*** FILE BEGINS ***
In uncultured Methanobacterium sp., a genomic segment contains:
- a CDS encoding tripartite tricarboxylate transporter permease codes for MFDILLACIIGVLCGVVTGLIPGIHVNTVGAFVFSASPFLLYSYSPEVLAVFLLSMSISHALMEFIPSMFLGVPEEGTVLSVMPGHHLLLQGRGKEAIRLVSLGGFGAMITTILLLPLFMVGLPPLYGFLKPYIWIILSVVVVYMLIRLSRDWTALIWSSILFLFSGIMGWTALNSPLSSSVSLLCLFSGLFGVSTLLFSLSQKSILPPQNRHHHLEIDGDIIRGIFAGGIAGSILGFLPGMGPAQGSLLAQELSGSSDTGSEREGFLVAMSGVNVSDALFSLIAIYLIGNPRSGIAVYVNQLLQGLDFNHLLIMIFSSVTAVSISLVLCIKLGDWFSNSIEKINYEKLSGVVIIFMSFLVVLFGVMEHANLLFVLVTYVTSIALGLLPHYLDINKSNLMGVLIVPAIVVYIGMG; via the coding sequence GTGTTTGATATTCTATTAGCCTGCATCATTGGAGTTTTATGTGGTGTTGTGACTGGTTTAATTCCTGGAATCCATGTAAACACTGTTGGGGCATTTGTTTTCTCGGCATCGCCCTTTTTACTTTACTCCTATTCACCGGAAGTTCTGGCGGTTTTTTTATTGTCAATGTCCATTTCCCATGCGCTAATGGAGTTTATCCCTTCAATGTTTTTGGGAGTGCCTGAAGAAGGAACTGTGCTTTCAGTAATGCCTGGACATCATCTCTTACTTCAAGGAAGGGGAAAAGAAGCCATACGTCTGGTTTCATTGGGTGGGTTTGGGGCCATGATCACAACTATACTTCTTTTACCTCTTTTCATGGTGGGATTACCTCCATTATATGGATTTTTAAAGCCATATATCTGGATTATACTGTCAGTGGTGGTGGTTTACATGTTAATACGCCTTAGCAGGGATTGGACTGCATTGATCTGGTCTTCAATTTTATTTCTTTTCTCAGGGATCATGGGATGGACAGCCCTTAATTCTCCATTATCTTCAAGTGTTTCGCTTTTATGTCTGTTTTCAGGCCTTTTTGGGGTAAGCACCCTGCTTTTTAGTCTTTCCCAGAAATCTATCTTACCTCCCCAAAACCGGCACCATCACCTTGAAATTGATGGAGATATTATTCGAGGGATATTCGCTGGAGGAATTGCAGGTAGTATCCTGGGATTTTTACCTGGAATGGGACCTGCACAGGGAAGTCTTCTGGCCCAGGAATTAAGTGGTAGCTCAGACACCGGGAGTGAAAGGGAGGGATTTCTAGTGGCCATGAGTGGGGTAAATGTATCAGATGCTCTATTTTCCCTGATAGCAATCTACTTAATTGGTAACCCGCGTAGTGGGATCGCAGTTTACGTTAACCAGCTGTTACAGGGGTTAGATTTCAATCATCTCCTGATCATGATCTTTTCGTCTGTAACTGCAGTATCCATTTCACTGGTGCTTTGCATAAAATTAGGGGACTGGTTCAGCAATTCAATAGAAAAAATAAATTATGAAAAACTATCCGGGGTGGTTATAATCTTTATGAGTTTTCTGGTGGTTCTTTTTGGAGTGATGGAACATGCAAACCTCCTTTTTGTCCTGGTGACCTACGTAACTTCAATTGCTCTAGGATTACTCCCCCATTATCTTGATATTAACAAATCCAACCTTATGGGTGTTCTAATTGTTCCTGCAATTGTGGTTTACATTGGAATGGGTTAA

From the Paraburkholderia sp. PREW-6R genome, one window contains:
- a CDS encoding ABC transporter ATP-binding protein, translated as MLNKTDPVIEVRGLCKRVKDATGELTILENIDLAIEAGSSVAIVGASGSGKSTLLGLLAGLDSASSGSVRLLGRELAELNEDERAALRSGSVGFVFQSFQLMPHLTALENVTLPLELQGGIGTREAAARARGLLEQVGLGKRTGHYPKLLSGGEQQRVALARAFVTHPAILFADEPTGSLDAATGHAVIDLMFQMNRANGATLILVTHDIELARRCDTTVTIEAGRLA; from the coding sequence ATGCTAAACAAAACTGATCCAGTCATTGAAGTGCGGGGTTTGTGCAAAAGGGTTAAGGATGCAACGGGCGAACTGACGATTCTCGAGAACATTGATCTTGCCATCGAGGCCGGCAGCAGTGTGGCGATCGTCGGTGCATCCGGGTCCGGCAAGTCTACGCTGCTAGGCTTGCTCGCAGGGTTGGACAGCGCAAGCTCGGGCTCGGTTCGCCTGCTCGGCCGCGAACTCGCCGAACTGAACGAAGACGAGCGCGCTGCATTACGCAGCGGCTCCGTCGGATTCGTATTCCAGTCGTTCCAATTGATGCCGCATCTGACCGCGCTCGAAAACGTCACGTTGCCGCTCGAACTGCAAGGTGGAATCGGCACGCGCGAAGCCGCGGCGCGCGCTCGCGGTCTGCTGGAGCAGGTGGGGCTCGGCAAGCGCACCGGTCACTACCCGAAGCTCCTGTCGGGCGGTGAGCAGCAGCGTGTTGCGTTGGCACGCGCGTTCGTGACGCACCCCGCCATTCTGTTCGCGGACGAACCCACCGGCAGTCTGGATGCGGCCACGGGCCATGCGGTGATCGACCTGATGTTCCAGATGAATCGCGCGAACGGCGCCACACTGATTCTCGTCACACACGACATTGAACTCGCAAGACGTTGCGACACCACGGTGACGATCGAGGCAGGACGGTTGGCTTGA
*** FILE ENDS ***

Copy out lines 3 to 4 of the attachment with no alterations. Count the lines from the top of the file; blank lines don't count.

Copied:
From the Paraburkholderia sp. PREW-6R genome, one window contains:
- a CDS encoding ABC transporter ATP-binding protein, translated as MLNKTDPVIEVRGLCKRVKDATGELTILENIDLAIEAGSSVAIVGASGSGKSTLLGLLAGLDSASSGSVRLLGRELAELNEDERAALRSGSVGFVFQSFQLMPHLTALENVTLPLELQGGIGTREAAARARGLLEQVGLGKRTGHYPKLLSGGEQQRVALARAFVTHPAILFADEPTGSLDAATGHAVIDLMFQMNRANGATLILVTHDIELARRCDTTVTIEAGRLA; from the coding sequence ATGCTAAACAAAACTGATCCAGTCATTGAAGTGCGGGGTTTGTGCAAAAGGGTTAAGGATGCAACGGGCGAACTGACGATTCTCGAGAACATTGATCTTGCCATCGAGGCCGGCAGCAGTGTGGCGATCGTCGGTGCATCCGGGTCCGGCAAGTCTACGCTGCTAGGCTTGCTCGCAGGGTTGGACAGCGCAAGCTCGGGCTCGGTTCGCCTGCTCGGCCGCGAACTCGCCGAACTGAACGAAGACGAGCGCGCTGCATTACGCAGCGGCTCCGTCGGATTCGTATTCCAGTCGTTCCAATTGATGCCGCATCTGACCGCGCTCGAAAACGTCACGTTGCCGCTCGAACTGCAAGGTGGAATCGGCACGCGCGAAGCCGCGGCGCGCGCTCGCGGTCTGCTGGAGCAGGTGGGGCTCGGCAAGCGCACCGGTCACTACCCGAAGCTCCTGTCGGGCGGTGAGCAGCAGCGTGTTGCGTTGGCACGCGCGTTCGTGACGCACCCCGCCATTCTGTTCGCGGACGAACCCACCGGCAGTCTGGATGCGGCCACGGGCCATGCGGTGATCGACCTGATGTTCCAGATGAATCGCGCGAACGGCGCCACACTGATTCTCGTCACACACGACATTGAACTCGCAAGACGTTGCGACACCACGGTGACGATCGAGGCAGGACGGTTGGCTTGA